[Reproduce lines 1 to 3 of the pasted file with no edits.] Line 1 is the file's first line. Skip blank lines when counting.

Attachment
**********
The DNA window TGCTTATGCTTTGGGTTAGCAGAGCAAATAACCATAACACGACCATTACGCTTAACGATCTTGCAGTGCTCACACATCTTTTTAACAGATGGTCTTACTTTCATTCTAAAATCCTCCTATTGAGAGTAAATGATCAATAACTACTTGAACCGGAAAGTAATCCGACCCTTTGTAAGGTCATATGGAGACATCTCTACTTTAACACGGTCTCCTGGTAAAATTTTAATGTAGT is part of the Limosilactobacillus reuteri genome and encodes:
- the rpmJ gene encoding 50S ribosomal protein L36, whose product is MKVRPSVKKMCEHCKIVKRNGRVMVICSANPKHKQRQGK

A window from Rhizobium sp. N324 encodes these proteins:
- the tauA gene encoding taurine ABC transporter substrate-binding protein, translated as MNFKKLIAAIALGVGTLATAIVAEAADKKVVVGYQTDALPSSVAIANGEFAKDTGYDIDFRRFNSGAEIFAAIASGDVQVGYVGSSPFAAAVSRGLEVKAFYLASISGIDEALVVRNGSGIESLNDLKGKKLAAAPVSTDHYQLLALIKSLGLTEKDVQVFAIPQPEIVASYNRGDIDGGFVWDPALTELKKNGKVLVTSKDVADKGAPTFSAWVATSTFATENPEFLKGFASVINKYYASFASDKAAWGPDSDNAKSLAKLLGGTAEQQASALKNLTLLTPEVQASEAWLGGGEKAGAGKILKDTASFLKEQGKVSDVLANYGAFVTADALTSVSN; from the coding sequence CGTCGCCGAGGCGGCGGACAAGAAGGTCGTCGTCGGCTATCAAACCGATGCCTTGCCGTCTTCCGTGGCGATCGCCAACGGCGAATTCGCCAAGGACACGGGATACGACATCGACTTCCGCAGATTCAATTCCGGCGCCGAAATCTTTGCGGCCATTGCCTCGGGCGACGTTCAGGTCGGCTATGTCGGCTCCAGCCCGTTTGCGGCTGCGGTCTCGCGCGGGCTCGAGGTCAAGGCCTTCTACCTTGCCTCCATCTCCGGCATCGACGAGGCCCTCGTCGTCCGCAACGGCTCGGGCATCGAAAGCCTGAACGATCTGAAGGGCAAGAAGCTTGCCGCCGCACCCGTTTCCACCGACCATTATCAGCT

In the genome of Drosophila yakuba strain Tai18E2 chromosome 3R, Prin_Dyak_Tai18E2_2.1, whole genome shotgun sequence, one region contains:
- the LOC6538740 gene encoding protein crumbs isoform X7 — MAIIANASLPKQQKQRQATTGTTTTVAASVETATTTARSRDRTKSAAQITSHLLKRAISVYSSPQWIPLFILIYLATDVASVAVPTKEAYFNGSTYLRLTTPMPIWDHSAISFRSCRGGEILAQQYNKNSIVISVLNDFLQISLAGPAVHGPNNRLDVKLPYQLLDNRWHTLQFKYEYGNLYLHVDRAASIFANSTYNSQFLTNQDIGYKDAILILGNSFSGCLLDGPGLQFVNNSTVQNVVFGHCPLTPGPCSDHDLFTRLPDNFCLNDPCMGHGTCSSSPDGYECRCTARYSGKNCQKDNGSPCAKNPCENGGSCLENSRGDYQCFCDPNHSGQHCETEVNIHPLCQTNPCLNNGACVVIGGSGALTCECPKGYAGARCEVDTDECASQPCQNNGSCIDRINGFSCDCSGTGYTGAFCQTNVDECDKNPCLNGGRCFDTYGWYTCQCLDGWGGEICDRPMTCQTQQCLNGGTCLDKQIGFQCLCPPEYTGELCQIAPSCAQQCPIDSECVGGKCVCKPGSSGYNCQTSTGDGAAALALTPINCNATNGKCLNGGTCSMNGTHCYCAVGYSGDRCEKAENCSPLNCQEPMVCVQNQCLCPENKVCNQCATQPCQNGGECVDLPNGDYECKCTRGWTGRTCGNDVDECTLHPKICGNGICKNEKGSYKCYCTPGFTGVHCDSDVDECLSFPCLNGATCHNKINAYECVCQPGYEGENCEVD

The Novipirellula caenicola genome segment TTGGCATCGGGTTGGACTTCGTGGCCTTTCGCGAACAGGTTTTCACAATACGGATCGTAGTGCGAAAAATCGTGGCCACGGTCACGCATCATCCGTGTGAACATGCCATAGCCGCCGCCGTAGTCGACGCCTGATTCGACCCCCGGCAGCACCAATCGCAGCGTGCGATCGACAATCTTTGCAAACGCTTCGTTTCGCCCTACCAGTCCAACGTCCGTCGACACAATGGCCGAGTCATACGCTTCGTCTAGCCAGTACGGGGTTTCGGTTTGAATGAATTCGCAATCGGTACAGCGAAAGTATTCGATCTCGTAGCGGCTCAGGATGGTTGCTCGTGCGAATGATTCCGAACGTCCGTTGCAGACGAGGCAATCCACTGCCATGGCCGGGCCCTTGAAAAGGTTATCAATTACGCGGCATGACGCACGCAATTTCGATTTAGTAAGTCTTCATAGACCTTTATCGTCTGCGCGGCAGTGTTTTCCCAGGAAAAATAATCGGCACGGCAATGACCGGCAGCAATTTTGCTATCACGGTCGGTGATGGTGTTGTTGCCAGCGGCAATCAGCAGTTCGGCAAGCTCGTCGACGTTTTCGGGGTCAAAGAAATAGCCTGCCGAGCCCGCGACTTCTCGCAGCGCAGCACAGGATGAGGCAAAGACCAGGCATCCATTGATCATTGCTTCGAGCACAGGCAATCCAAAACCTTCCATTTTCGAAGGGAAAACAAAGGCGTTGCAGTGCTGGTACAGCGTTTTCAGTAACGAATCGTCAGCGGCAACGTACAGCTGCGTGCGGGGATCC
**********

The DNA window TGCTTATGCTTTGGGTTAGCAGAGCAAATAACCATAACACGACCATTACGCTTAACGATCTTGCAGTGCTCACACATCTTTTTAACAGATGGTCTTACTTTCATTCTAAAATCCTCCTATTGAGAGTAAATGATCAATAACTACTTGAACCGGAAAGTAATCCGACCCTTTGTAAGGTCATATGGAGACATCTCTACTTTAACACGGTCTCCTGGTAAAATTTTAATGTAGT is part of the Limosilactobacillus reuteri genome and encodes:
- the rpmJ gene encoding 50S ribosomal protein L36, whose product is MKVRPSVKKMCEHCKIVKRNGRVMVICSANPKHKQRQGK

A window from Rhizobium sp. N324 encodes these proteins: